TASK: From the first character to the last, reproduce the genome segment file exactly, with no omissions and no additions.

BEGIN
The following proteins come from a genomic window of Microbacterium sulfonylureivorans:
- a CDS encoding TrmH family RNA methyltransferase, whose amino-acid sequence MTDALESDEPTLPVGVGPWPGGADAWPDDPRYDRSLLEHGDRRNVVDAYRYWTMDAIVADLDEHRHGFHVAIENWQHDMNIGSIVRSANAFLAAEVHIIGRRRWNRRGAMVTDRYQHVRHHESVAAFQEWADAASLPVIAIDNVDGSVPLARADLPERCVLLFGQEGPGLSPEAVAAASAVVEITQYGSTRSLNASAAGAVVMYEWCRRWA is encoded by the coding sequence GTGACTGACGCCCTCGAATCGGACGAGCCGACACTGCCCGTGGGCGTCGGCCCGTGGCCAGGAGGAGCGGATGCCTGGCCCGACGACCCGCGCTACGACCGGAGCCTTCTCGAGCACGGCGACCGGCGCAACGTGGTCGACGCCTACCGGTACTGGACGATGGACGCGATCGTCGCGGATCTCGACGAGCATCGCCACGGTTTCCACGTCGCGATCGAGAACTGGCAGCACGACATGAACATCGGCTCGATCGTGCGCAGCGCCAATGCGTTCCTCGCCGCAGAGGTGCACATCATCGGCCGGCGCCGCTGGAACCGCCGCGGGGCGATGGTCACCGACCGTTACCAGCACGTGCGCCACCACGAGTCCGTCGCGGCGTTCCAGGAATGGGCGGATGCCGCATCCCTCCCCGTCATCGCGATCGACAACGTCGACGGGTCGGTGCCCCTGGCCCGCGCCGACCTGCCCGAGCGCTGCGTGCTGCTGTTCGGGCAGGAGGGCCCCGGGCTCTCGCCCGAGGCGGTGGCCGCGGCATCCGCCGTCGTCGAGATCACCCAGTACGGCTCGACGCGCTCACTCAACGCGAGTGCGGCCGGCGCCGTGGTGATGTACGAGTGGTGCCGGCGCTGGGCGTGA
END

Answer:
The following proteins come from a genomic window of Microbacterium sulfonylureivorans:
- a CDS encoding TrmH family RNA methyltransferase, whose amino-acid sequence MTDALESDEPTLPVGVGPWPGGADAWPDDPRYDRSLLEHGDRRNVVDAYRYWTMDAIVADLDEHRHGFHVAIENWQHDMNIGSIVRSANAFLAAEVHIIGRRRWNRRGAMVTDRYQHVRHHESVAAFQEWADAASLPVIAIDNVDGSVPLARADLPERCVLLFGQEGPGLSPEAVAAASAVVEITQYGSTRSLNASAAGAVVMYEWCRRWA is encoded by the coding sequence GTGACTGACGCCCTCGAATCGGACGAGCCGACACTGCCCGTGGGCGTCGGCCCGTGGCCAGGAGGAGCGGATGCCTGGCCCGACGACCCGCGCTACGACCGGAGCCTTCTCGAGCACGGCGACCGGCGCAACGTGGTCGACGCCTACCGGTACTGGACGATGGACGCGATCGTCGCGGATCTCGACGAGCATCGCCACGGTTTCCACGTCGCGATCGAGAACTGGCAGCACGACATGAACATCGGCTCGATCGTGCGCAGCGCCAATGCGTTCCTCGCCGCAGAGGTGCACATCATCGGCCGGCGCCGCTGGAACCGCCGCGGGGCGATGGTCACCGACCGTTACCAGCACGTGCGCCACCACGAGTCCGTCGCGGCGTTCCAGGAATGGGCGGATGCCGCATCCCTCCCCGTCATCGCGATCGACAACGTCGACGGGTCGGTGCCCCTGGCCCGCGCCGACCTGCCCGAGCGCTGCGTGCTGCTGTTCGGGCAGGAGGGCCCCGGGCTCTCGCCCGAGGCGGTGGCCGCGGCATCCGCCGTCGTCGAGATCACCCAGTACGGCTCGACGCGCTCACTCAACGCGAGTGCGGCCGGCGCCGTGGTGATGTACGAGTGGTGCCGGCGCTGGGCGTGA